You’re using Linux Disk Encryption? Can be bypassed by pressing ‘ENTER’ for 70 seconds!

A really dumb bug, but with a really simple fix!

A vulnerability in Cryptsetup, a utility used to set up encrypted filesystems on Linux distributions, could allow an attacker to retrieve a root rescue shell on some systems.

The security issue was discovered by the security researcher Hector Marco and relies to a vulnerability (CVE-2016–4484) in the implementation of the Cryptsetup utility used for encrypting hard drives via Linux Unified Key Setup (LUKS, the standard implementation of disk encryption on a Linux-based operating system).

The Cryptsetup utility has a strange way to handle password failures for the decryption process when a system boots up, permitting a user retry the password multiple times.

When a user reach 93 password attempts, it is dropped to a shell that has root privileges.

In other words, if you enter a blank password 93 times — or simply hold down the ‘Enter’ key for roughly 70 seconds — you will gain access to a root initramfs shell.

I can fix it?

If your distribution is vulnerable and a patch is not yet available, the vulnerability can be fixed by modifying grub configuration, adding the “panic” parameter to the kernel in order to prevent a shell:

# sed -i 's/GRUB_CMDLINE_LINUX_DEFAULT="/GRUB_CMDLINE_LINUX_DEFAULT="panic=5 /' /etc/default/grub
# grub-install

More technical information on Hector Marco’s website

Streaming media contents from Linux to Chromecast?

It’s simple, with Stream2Chromecast!

Are you searching for an easy way to stream media files from your LinuxBox to a Chromecast?

You can use Stream2chromecast, a simple Python script that makes the task of streaming media files to a Chromecast device ridiculously easy.

Simply clone the project’s GitHub repository with this command

git clone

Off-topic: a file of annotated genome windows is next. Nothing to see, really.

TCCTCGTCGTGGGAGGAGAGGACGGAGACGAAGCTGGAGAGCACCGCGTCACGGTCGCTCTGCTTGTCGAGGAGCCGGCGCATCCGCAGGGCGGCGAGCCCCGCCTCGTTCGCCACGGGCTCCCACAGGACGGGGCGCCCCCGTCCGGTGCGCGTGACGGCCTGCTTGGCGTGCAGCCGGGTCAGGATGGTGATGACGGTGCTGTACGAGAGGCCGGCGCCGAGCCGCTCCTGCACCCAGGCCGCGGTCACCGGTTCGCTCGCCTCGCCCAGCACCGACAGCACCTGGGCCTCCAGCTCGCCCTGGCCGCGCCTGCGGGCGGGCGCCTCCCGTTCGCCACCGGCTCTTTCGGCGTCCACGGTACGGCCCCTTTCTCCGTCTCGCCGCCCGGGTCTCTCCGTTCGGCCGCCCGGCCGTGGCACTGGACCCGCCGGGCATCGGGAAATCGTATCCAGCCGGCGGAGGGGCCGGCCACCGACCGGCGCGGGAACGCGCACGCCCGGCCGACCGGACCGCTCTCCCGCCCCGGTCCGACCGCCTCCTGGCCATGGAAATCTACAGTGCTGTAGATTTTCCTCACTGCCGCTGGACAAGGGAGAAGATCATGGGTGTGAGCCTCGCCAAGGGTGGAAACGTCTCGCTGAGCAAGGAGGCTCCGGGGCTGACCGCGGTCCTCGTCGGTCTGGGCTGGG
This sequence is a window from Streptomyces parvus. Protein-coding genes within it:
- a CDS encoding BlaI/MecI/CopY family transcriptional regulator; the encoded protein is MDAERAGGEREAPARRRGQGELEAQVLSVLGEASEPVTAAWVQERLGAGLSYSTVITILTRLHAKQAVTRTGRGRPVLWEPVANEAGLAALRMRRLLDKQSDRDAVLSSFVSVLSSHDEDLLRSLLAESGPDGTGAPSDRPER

Now, to stream a media content, start the script with this command line /path/to/foo.mp4

The utility also supports basic playback controls through -pause, -continue and -stop options.


Only the WebVTT format is currently supported.

If you have an SRT subtitle file, you can convert it with this online tool:

To cast the subtitles on /path/to/subtitles.vtt use this command: -subtitles /path/to/subtitles.vtt /path/to/foo.mp4

More info and download

Dirty COW (CVE-2016–5195): a 0-day local privilege escalation vulnerability in the Linux kernel…

Any user can become root in less than 5 seconds!

The bug has existed since Linux kernel version 2.6.22 and was found by Phil Oester.

Exploitation of this bug does not leave any trace of anything abnormal happening to the logs. 
So you can not detect if someone has exploited this against your server.

From official page:

A race condition was found in the way the Linux kernel’s memory subsystem handled the copy-on-write (COW) breakage of private read-only memory mappings.


  • An unprivileged local user could use this flaw to gain write access to otherwise read-only memory mappings and thus increase their privileges on the system.
  • This flaw allows an attacker with a local system account to modify on-disk binaries, bypassing the standard permission mechanisms that would prevent modification without an appropriate permission set.

How to determine if your system is vulnerable

For RHEL/CentOS Linux, use the following script:

$ wget
$ bash

For all other distro you can try the POC, that rewrites a file owned by root:

$ wget

Run it first as root:

$ sudo -s
# echo this is not a test > foo

Then run this as normal user:

$ gcc -lpthread dirtyc0w.c -o dirtyc0w
$ ./dirtyc0w foo m00000000000000000
mmap 56123000
madvise 0
procselfmem 1800000000
$ cat foo

How to fix?

Simply update your linux distribution! :-)


$ sudo yum update
$ sudo reboot


sudo apt-get update && sudo apt-get upgrade && sudo apt-get dist-upgrade
sudo reboot

Links and references

VirtualBox on Linux: solve USB access problems

With just a simple command!